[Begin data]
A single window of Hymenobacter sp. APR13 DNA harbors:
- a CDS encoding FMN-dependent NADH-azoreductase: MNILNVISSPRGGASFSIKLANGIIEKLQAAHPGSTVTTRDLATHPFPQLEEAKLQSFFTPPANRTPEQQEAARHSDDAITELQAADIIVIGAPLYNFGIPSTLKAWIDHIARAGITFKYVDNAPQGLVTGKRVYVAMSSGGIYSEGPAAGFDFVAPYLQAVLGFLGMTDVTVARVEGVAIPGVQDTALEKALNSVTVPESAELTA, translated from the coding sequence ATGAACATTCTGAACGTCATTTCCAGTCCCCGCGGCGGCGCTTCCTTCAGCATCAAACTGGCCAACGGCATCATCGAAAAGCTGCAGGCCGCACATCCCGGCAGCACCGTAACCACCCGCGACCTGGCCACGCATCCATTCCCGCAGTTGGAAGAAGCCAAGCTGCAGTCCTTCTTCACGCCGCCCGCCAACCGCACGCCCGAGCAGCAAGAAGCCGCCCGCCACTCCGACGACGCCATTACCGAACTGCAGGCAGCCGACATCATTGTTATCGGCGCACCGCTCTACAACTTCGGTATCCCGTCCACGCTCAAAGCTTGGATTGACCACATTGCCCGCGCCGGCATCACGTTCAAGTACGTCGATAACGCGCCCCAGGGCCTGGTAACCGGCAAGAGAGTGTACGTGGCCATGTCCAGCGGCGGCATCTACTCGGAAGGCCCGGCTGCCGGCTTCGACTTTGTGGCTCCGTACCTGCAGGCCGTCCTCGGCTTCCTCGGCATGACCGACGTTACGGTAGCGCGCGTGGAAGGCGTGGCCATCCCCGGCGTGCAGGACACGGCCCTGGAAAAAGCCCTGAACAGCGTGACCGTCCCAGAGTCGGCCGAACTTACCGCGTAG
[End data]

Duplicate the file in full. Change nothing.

A single window of Hymenobacter sp. APR13 DNA harbors:
- a CDS encoding FMN-dependent NADH-azoreductase: MNILNVISSPRGGASFSIKLANGIIEKLQAAHPGSTVTTRDLATHPFPQLEEAKLQSFFTPPANRTPEQQEAARHSDDAITELQAADIIVIGAPLYNFGIPSTLKAWIDHIARAGITFKYVDNAPQGLVTGKRVYVAMSSGGIYSEGPAAGFDFVAPYLQAVLGFLGMTDVTVARVEGVAIPGVQDTALEKALNSVTVPESAELTA, translated from the coding sequence ATGAACATTCTGAACGTCATTTCCAGTCCCCGCGGCGGCGCTTCCTTCAGCATCAAACTGGCCAACGGCATCATCGAAAAGCTGCAGGCCGCACATCCCGGCAGCACCGTAACCACCCGCGACCTGGCCACGCATCCATTCCCGCAGTTGGAAGAAGCCAAGCTGCAGTCCTTCTTCACGCCGCCCGCCAACCGCACGCCCGAGCAGCAAGAAGCCGCCCGCCACTCCGACGACGCCATTACCGAACTGCAGGCAGCCGACATCATTGTTATCGGCGCACCGCTCTACAACTTCGGTATCCCGTCCACGCTCAAAGCTTGGATTGACCACATTGCCCGCGCCGGCATCACGTTCAAGTACGTCGATAACGCGCCCCAGGGCCTGGTAACCGGCAAGAGAGTGTACGTGGCCATGTCCAGCGGCGGCATCTACTCGGAAGGCCCGGCTGCCGGCTTCGACTTTGTGGCTCCGTACCTGCAGGCCGTCCTCGGCTTCCTCGGCATGACCGACGTTACGGTAGCGCGCGTGGAAGGCGTGGCCATCCCCGGCGTGCAGGACACGGCCCTGGAAAAAGCCCTGAACAGCGTGACCGTCCCAGAGTCGGCCGAACTTACCGCGTAG